Saudi Arabia is spending more than ever on defense after boosting its military budget by 17% in 2014, a new report shows.
That was the biggest increase among the world's top defense spenders, according to the Stockholm International Peace Research Institute.
The dramatic increase reflects the volatile security situation in the Middle East. Saudi Arabia has been leading a military campaign against Shiite rebels in neighboring Yemen in recent weeks.
With high oil prices filling its coffers, Saudi Arabia spent $80.8 billion on its military last year -- the fourth highest total in the world. That represents more than 10% of Saudi GDP -- a bigger share than any country other than Oman.
Global military spending was mostly flat last year, but the Middle East and much of Africa saw strong increases, said Sam Perlo-Freeman, the head of military expenditure research at the Stockholm institute.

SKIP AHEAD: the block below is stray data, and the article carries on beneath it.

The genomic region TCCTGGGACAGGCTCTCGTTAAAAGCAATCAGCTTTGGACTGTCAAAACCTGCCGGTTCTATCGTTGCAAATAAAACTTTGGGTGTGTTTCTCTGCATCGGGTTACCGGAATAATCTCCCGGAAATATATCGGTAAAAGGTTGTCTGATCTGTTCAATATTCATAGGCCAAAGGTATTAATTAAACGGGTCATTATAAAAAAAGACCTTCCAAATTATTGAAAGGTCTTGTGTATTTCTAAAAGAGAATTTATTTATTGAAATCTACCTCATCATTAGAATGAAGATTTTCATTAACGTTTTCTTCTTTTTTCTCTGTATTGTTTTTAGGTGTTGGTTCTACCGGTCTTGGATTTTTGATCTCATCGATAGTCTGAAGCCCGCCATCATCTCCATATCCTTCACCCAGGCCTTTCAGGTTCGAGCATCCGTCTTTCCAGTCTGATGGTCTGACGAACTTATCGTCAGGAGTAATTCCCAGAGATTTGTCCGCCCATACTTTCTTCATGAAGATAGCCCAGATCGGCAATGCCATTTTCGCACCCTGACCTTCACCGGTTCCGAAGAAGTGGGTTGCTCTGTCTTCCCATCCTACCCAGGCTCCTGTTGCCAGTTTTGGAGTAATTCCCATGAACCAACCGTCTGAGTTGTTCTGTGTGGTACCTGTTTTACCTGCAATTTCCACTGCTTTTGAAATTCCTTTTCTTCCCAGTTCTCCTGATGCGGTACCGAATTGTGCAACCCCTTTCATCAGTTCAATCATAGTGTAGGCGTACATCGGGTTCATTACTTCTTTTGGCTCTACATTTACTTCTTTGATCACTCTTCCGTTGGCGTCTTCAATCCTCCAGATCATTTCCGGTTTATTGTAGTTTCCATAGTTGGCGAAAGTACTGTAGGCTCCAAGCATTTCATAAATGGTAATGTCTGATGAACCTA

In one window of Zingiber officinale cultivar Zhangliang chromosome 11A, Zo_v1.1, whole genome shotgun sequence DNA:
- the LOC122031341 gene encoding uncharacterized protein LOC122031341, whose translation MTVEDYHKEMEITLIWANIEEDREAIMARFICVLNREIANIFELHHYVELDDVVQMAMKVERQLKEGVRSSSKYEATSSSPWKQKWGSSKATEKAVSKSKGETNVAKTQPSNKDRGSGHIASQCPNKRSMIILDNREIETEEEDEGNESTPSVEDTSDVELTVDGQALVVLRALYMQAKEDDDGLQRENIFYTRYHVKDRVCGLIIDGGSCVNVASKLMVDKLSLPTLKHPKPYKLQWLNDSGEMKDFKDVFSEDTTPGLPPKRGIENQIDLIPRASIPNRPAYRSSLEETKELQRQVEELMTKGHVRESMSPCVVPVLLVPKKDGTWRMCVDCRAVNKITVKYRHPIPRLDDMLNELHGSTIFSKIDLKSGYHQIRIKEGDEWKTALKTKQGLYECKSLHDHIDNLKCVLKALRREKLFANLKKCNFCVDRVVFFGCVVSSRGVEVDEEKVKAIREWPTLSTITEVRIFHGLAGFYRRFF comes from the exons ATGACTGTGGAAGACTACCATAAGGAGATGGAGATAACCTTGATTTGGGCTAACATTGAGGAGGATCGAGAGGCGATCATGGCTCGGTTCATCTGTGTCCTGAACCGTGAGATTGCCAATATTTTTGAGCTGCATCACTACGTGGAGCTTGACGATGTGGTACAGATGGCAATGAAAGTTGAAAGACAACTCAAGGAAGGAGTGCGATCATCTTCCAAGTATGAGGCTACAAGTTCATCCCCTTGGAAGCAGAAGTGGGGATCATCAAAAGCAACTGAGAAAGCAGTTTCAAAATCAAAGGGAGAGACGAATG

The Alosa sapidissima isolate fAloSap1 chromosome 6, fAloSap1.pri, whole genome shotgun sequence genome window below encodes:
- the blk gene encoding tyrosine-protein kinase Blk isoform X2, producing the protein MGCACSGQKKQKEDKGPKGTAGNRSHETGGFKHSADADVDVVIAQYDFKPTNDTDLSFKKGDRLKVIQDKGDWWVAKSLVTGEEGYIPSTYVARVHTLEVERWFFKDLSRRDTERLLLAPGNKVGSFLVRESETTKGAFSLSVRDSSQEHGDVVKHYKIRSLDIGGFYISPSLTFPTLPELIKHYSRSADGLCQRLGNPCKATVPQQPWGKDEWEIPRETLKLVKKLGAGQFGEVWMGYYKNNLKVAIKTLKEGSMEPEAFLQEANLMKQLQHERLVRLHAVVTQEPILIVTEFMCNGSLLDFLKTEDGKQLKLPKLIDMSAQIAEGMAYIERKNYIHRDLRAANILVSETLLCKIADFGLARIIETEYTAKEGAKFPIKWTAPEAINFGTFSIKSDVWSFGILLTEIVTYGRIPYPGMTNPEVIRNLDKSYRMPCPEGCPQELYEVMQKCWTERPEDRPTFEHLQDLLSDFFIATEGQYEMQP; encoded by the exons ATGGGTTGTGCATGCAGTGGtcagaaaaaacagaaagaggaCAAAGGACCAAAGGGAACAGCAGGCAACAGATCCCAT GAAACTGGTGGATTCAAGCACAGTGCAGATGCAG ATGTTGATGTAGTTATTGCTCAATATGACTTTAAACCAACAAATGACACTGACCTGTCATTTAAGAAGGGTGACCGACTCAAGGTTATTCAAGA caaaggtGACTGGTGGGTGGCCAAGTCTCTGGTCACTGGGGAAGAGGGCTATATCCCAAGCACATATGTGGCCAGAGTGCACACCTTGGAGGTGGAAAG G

The United States cut military spending by 6.5% in 2014 as part of a plan to reduce the budget deficit. Military spending in the U.S. has fallen by 20% since its peak in 2010, but remains 45% higher than before the 9/11 terrorist attacks.
The U.S. is still the world's biggest spender by far. Its 2014 bill totaled $610 billion, nearly three times China's budget of $216 billion. That was up 9.7% from a year earlier.
Russia is third on the list after the U.S. and China. It spent $84.5 billion in 2014, an increase of 8.1% in just a year.
Russia was planning for the increase even before the start of the crisis in Ukraine. Its long term military modernization plan aims to provide 70% of the armed forces with new equipment by 2020.
Moscow is aiming for further growth of 15% in 2015. The original plan was for an even bigger increase, but the government was forced to cut back after the collapse in oil prices late last year pushed the country intro recession.
The conflict in Ukraine is forcing other European countries to boost their military budgets.
Spending in eastern Europe was up 8.4% in 2014, reaching $93.9 billion. Poland and Ukraine recorded the biggest increases. The institute said military spending in eastern European has increased by 98% since 2005.